Rinse the sauerkraut well in several changes of cool water and let drain, squeezing out excess water. Remove outer or wilting leaves from cabbage, core, and slice into shreds as if for cole slaw. Drain the rehydrated mushrooms, rinse and chop up. Strain the mushroom water of any grit and reserve.

In a commodious pot or Dutch oven, brown all the meats in batches in the vegetable oil, setting each batch aside, assuring not to crowd the pieces of meat as you brown them (you do not want them to steam themselves, but to develop nice brown, crisp crusts). Sweat the onions in the same pot (adding a smidge more oil, if necessary) just until they begin to brown, then add the garlic and carrots and sauté for a few minutes more. Add the tomatoes, scraping up anything brown along the bottom of the pot. Stir in the chopped mushrooms, the reserved mushroom water, bay leaves, the thyme and several healthy grinds of black pepper.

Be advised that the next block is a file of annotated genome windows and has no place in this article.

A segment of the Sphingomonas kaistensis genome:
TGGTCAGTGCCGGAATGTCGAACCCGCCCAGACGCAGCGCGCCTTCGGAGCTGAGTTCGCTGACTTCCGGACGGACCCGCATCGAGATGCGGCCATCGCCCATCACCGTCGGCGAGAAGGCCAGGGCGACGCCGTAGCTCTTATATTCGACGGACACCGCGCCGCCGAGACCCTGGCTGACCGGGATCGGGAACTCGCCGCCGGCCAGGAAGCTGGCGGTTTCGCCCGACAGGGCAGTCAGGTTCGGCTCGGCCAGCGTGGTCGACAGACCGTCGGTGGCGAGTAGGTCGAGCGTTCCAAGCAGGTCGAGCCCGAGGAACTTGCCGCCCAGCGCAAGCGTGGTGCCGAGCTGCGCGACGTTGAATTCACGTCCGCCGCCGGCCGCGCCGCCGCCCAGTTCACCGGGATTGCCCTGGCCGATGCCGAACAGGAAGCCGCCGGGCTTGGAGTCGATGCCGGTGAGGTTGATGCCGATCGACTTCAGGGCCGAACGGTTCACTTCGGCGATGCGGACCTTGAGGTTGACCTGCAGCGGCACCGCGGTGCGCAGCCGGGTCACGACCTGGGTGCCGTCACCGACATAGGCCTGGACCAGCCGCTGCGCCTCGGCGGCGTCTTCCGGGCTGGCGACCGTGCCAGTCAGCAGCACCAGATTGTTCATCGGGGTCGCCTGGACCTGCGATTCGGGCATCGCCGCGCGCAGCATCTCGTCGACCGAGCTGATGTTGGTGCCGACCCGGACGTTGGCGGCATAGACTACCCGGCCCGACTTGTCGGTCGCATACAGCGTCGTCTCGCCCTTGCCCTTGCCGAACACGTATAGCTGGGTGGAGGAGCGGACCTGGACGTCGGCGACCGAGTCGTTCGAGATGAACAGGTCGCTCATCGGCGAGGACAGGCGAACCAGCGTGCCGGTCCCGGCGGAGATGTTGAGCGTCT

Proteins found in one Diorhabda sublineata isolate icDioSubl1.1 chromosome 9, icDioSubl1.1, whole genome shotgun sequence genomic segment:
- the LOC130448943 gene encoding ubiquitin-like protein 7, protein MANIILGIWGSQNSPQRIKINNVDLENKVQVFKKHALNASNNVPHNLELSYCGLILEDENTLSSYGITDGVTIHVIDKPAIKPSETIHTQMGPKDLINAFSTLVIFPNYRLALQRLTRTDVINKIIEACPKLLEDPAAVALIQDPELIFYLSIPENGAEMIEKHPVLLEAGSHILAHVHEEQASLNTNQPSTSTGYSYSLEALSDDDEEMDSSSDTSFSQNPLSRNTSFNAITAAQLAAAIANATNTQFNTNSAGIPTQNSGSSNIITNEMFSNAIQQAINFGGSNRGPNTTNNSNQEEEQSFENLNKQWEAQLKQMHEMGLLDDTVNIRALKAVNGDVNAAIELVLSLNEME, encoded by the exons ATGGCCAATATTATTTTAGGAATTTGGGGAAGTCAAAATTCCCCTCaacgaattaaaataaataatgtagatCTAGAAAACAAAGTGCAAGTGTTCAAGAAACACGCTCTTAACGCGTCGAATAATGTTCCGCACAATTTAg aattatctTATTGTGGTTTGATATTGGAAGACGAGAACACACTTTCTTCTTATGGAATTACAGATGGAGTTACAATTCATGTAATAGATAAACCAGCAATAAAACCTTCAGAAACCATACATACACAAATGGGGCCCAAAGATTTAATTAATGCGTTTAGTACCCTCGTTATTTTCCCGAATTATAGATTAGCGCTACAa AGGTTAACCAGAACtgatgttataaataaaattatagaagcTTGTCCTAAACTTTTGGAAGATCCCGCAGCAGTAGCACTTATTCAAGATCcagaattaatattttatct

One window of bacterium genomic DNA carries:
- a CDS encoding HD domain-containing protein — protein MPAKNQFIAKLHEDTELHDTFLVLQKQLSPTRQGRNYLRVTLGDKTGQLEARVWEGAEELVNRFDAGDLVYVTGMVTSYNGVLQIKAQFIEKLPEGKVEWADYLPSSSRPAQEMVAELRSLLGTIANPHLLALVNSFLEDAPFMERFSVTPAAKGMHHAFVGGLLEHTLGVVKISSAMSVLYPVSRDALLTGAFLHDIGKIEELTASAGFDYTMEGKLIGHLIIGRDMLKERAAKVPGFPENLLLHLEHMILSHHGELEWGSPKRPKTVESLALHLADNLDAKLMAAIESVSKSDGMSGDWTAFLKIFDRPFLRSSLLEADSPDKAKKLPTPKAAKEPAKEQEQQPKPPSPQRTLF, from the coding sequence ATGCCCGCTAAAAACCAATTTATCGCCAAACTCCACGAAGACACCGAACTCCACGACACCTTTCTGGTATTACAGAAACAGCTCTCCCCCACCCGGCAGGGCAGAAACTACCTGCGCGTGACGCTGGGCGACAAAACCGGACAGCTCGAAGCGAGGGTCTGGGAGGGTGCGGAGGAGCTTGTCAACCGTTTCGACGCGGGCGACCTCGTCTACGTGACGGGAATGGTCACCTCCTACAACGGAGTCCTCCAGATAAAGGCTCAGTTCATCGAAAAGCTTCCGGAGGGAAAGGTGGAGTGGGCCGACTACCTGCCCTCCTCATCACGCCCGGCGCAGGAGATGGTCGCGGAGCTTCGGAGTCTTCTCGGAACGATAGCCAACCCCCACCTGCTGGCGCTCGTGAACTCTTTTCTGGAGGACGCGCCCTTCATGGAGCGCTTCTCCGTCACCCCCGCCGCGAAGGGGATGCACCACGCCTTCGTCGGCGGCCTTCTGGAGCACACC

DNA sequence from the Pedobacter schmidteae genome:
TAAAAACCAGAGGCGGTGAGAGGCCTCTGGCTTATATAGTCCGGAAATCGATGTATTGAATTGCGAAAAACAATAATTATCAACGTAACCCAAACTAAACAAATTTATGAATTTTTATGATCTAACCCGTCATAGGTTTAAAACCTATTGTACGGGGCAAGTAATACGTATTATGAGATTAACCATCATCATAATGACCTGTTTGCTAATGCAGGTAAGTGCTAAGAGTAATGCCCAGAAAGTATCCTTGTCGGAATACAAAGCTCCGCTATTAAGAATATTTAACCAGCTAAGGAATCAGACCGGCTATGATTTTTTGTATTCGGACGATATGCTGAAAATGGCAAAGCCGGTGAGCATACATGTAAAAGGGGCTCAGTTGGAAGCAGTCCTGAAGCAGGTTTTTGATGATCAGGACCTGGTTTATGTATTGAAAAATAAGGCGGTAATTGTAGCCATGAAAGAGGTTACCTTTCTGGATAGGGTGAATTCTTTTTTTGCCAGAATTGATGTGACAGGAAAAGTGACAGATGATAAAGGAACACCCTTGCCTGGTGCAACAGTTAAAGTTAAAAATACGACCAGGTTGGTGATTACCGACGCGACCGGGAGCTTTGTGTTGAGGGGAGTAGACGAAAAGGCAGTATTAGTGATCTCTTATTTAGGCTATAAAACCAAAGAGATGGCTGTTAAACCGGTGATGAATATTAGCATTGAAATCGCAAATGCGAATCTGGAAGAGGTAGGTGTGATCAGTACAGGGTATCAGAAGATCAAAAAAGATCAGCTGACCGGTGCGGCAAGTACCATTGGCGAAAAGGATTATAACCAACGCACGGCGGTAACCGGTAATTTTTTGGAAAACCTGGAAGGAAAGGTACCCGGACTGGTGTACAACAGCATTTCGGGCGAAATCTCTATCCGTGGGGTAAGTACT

The cooking of the bigos now takes up to 6 hours, at a slow and steady heat. So, decide whether to slowly cook the bigos as a stew on top of the stove, or in the oven in a large pot or casserole. In any case, you’ll need a cooking vessel large enough to accommodate all the meats, the sauerkraut, cabbage, onions and tomatoes, leaving an inch or more at the top for bubbling juices.